BUSINESS
01/08/2018 13:55 EST | Updated 01/08/2018 13:55 EST

Ontario Probes Businesses Allegedly Breaking Law After Minimum Wage Hike

The government is "very willing" to publish the names of employers who break the rules.

The Canadian Press/Frank Gunn
Ontario Labour Minister Kevin Flynn at the legislature in Toronto, Monday, May 25, 2015 as Liberal MPP Eleanor McMahon looks on. Flynn says the vast majority of businesses are complying with Ontario's new labour laws, including a minimum wage hike, but there have been stories of some business owners taking it out on workers.

TORONTO — Ontario's labour minister says the government is investigating businesses that are alleged to be acting illegally to cope with a minimum wage hike.

The minimum wage increased on Jan. 1 from $11.60 an hour to $14 and some businesses have implemented new rules to offset the added costs.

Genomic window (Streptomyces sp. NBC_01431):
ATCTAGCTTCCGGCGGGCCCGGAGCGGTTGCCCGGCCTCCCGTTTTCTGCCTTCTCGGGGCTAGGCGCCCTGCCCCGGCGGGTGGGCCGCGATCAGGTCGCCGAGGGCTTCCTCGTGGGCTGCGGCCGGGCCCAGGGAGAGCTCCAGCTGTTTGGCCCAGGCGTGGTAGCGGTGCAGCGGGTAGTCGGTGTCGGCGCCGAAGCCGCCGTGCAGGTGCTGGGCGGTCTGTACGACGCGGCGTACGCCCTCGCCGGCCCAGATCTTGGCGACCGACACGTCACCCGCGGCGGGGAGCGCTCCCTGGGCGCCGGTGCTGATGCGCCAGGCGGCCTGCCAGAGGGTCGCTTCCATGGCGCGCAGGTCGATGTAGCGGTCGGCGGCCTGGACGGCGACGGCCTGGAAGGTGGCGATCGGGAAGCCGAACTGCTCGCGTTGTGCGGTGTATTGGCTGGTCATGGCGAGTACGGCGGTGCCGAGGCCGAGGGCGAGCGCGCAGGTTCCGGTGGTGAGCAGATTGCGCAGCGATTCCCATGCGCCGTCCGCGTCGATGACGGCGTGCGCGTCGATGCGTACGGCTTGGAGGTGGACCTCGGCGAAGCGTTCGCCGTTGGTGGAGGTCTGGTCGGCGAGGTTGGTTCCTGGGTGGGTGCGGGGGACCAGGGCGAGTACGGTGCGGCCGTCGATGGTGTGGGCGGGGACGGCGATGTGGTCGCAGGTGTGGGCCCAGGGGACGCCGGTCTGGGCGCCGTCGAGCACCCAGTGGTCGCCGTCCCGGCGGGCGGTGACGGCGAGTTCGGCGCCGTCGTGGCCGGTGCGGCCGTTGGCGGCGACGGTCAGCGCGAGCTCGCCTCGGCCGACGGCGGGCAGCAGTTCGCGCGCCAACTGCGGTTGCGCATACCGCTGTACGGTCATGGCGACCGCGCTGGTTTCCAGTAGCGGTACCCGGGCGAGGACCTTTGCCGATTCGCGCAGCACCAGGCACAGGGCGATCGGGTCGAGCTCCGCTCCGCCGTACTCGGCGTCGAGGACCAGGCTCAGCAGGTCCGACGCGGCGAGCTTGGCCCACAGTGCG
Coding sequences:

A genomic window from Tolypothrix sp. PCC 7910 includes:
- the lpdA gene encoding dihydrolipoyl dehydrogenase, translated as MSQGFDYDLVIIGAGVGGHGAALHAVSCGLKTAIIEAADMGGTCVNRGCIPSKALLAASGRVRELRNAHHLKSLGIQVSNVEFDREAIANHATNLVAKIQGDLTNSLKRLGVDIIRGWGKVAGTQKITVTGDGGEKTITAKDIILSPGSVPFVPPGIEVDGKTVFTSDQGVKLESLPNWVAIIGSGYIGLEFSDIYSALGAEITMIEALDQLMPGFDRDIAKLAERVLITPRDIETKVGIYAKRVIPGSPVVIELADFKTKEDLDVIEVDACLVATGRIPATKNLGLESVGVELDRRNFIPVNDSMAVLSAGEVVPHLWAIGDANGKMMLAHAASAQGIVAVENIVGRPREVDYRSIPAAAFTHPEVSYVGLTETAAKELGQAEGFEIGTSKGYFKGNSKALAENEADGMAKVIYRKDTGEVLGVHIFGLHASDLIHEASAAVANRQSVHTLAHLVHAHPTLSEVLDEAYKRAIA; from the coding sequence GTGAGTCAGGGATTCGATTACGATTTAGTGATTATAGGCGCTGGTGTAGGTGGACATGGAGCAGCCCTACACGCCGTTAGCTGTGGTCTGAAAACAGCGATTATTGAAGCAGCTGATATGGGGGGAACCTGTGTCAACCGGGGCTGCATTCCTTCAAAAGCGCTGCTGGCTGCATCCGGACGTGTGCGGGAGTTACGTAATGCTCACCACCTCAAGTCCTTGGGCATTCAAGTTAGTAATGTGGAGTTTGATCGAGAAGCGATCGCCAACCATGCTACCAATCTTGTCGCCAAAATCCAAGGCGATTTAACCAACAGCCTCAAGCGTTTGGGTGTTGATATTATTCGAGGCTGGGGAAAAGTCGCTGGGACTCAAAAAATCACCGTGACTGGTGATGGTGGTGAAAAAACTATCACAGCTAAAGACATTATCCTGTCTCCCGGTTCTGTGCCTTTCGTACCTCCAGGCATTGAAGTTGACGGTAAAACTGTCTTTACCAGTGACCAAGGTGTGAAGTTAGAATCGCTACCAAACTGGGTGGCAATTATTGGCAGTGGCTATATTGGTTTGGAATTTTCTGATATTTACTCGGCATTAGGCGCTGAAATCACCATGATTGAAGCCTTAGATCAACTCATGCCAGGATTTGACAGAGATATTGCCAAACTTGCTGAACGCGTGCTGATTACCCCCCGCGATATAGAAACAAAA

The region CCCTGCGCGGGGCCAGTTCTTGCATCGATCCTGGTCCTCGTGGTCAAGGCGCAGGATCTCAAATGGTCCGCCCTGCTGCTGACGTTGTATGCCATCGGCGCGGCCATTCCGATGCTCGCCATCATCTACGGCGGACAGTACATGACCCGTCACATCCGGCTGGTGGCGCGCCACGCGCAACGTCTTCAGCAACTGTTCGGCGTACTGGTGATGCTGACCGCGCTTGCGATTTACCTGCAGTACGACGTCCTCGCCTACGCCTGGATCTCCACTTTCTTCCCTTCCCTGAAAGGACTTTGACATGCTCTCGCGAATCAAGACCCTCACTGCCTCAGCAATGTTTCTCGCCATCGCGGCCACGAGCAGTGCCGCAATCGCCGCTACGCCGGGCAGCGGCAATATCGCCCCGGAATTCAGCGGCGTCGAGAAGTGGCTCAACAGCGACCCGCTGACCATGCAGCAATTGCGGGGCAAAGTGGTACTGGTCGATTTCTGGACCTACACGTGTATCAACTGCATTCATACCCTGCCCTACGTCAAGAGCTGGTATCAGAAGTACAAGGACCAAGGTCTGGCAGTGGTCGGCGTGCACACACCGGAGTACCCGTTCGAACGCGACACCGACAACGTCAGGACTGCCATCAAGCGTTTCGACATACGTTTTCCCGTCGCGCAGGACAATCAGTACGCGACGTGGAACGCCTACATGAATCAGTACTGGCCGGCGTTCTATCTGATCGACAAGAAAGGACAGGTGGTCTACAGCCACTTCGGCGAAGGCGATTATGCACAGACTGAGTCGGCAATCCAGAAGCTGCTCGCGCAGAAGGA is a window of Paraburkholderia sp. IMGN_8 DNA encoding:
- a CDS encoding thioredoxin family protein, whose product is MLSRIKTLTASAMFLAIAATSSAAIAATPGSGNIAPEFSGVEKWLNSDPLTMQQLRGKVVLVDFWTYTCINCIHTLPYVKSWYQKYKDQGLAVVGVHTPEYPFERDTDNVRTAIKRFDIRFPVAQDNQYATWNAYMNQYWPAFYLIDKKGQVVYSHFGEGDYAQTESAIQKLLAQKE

Labour Minister Kevin Flynn says the vast majority are complying with the legislation, but there have been stories of some business owners taking the increased pressure out on their workers, which both he and Premier Kathleen Wynne call "bullying."

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A pair of eastern Ontario Tim Hortons franchisees — who happen to be the children of the company's billionaire co-founders — have made headlines for cutting paid breaks and forcing their workers to cover a bigger share of their benefits.

Flynn says that goes against the spirit, though not the letter, of the law, but another story about a Toronto Tim Hortons franchise allegedly banning workers from keeping tips clearly contravenes the legislation.

Flynn wouldn't confirm any specific ministry investigations, but says inspectors are being sent anywhere contraventions are reported, and that the government is "very willing" to publish the names of employers who break the rules.

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